@caerbannog666 has tons of plots on his page and his algorithm is available for anyone to download, go through, and compile on their own. Or if using other's work isn't your thing, come up with your own methodology.  As another example of individual analysis, @BubbasRanch has done his own work, and is most definitely on the skeptic side of the debate. However, his results, albeit he doesn't communicate it well in my opinion, agree rather well with NASA results. He also never explicitly compares his results in a side-by-side fashion as @caerbanogg666 does, but I would still personally vouch for his work, just not the implications of what he says it means 😉

 

That's all I have time for at the moment. Let me know if you have questions about any of this content, or where which questions I can focus my next responses on. 1-2 direct questions at a time is much easier to field and respond to than 5-6 huge open ended questions.

Thanks.

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3 hours ago, Jonathan said:

Clouds are one of the phenomena on which modern science does not yet have a handle. It's an issue which even the IPCC rates as scientifically uncertain and weak.

Yes, I agree there is uncertainty. The most recent work is looking like the total feedback is positive. That's why I specifically quoted their work (saying 'likely positive') as well as provided a link to their paper (albeit paywalled) and provided the key diagram that supports their assertion.

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19 hours ago, Jon Letendre said:

If [Friends and Foes] belonged to you then you would be able to do something about me coming here to call you a pedophile, without having to worry if it would open the door to more banning, such as your own, pedophile.

That doesn't make sense to me, Jon.  I set up the blog, it is under my control, no one else is able to post topics in it, and I have the option to delete anything I choose.  I have made it clear in an earlier post that while I was tempted to moderate this topic thread -- I decided not to. About the only I can see myself deleting is graphic obscenity/pornography. 

Your abusive smears are what they are.  You are free to post abuse and histrionics here, on topic or not.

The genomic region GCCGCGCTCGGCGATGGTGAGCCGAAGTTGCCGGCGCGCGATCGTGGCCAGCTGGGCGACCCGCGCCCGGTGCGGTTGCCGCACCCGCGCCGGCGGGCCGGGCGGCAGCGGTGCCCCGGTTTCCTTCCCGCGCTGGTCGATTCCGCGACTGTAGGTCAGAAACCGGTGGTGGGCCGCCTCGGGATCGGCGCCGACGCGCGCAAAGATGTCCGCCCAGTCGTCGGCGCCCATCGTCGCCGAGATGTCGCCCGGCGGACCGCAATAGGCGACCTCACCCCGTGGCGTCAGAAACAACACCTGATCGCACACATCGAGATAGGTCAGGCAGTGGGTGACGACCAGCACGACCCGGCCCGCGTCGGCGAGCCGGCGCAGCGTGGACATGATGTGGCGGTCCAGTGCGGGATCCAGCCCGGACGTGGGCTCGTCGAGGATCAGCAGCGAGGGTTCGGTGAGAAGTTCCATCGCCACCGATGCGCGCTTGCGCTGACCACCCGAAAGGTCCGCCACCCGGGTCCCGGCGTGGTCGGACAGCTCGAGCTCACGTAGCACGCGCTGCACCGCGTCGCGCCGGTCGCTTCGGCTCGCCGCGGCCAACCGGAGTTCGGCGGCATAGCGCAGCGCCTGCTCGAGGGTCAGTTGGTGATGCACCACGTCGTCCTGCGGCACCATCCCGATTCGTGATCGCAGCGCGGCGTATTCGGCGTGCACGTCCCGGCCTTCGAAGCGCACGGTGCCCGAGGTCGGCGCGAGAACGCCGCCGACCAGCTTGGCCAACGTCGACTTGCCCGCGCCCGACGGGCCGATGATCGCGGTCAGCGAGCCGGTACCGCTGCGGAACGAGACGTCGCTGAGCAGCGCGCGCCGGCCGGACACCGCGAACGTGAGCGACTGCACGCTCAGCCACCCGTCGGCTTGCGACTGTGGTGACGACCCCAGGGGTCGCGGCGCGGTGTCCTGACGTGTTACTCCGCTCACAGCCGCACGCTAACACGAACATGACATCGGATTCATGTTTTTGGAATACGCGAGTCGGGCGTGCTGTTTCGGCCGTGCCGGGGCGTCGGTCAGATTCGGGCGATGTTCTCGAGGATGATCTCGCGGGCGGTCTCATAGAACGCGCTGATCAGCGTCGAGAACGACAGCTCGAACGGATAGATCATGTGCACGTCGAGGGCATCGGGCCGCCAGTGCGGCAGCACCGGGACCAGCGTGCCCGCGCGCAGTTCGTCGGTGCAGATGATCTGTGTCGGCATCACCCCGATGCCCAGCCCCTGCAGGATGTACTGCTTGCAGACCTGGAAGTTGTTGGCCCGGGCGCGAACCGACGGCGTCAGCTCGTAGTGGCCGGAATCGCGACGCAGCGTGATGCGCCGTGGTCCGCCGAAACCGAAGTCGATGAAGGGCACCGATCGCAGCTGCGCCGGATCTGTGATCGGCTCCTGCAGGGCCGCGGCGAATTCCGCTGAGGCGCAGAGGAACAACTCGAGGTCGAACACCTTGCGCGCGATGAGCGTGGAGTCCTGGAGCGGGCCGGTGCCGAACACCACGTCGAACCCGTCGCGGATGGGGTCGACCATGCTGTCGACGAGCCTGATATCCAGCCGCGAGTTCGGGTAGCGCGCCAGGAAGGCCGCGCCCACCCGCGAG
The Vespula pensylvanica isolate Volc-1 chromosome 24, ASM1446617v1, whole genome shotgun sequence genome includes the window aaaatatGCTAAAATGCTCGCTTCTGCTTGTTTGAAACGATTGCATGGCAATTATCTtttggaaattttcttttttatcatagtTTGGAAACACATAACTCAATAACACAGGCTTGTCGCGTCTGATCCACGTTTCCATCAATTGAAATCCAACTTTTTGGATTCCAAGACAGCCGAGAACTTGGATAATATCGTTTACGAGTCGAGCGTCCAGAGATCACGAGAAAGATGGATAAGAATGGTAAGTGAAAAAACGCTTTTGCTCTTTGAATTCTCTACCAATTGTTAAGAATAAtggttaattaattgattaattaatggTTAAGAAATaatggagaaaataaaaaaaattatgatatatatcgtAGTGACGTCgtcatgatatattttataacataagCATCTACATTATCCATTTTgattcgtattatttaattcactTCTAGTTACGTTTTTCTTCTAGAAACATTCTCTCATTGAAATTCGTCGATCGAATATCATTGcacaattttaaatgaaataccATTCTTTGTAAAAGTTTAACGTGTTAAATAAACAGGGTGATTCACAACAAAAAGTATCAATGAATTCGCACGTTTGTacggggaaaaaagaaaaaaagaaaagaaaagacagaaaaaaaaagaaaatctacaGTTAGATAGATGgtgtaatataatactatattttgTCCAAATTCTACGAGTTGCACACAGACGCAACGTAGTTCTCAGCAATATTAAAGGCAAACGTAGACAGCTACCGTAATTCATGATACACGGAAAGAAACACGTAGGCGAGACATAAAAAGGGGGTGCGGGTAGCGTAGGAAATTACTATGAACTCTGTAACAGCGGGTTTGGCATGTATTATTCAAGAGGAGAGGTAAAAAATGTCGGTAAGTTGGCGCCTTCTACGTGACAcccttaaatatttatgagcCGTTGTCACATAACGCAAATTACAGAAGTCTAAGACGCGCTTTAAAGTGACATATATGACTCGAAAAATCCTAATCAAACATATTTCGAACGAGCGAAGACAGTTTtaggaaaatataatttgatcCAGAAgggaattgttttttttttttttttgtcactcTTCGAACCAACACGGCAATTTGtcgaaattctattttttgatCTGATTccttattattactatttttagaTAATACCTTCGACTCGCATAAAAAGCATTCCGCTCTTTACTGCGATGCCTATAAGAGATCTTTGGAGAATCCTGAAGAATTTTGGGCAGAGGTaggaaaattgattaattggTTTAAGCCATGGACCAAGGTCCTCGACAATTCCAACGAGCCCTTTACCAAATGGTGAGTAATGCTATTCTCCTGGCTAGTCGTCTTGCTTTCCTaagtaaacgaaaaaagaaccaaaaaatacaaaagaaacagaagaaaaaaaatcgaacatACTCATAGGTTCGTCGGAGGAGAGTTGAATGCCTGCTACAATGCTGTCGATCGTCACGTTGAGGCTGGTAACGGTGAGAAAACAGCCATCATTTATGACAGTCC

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22 hours ago, bradschrag said:

I'll do my best.

Great. I'm looking forward to it.

Please remember the entire context of what I'm asking.

 

Quote

In regards to your comments about changes in the experiment (changes in equipment and observational biases), Zeke has a great writeup here in regards to they why, where, when, who of adjustments. The end result: adjustments don't impact the overall global trend in any significant way.

What Zeke is doing is excusing more than explaining. And, bullshit, adjustments have been significant toward arriving at the predetermined outcome.

They're bullied into place. I've watched it happen over and over again. A perfect current example is the erasing of the pause/hiatus, which you've jumped onboard. You've joined very early. Most others have not. "Consensus" scientists have serious problems with the adjustment/modification games that have been proposed by the pause/hiatus erasure activists.

What'll happen is that they'll be worked on, ignored and isolated, some may even be ridiculed, the erasure Narrative will continue to be pushed, and, in a relatively short time, it'll gain momentum. Objections will be silenced, dissenters will weigh their integrity against their dependence and their position in the structure and will learn to keep their mouths shut, and we'll be hearing you citing Zeke explaining that it's become completely uncontroversial settled science with 97% consensus agreement that a pause/hiatus never happened, that no one ever believed it, that the adjustments really didn't have much of an effect or change anything at all, and that only conspiracy kooks and denier betrayer whores would disagree.

J

 

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I’d best be described as a silent reader and sometimes snark poster. 

I’d also say I’m probably best described as ambivalent toward the ‘science’ of AGW but respectful of the scientific method as it applies or is expressed in the field of climatology , et al.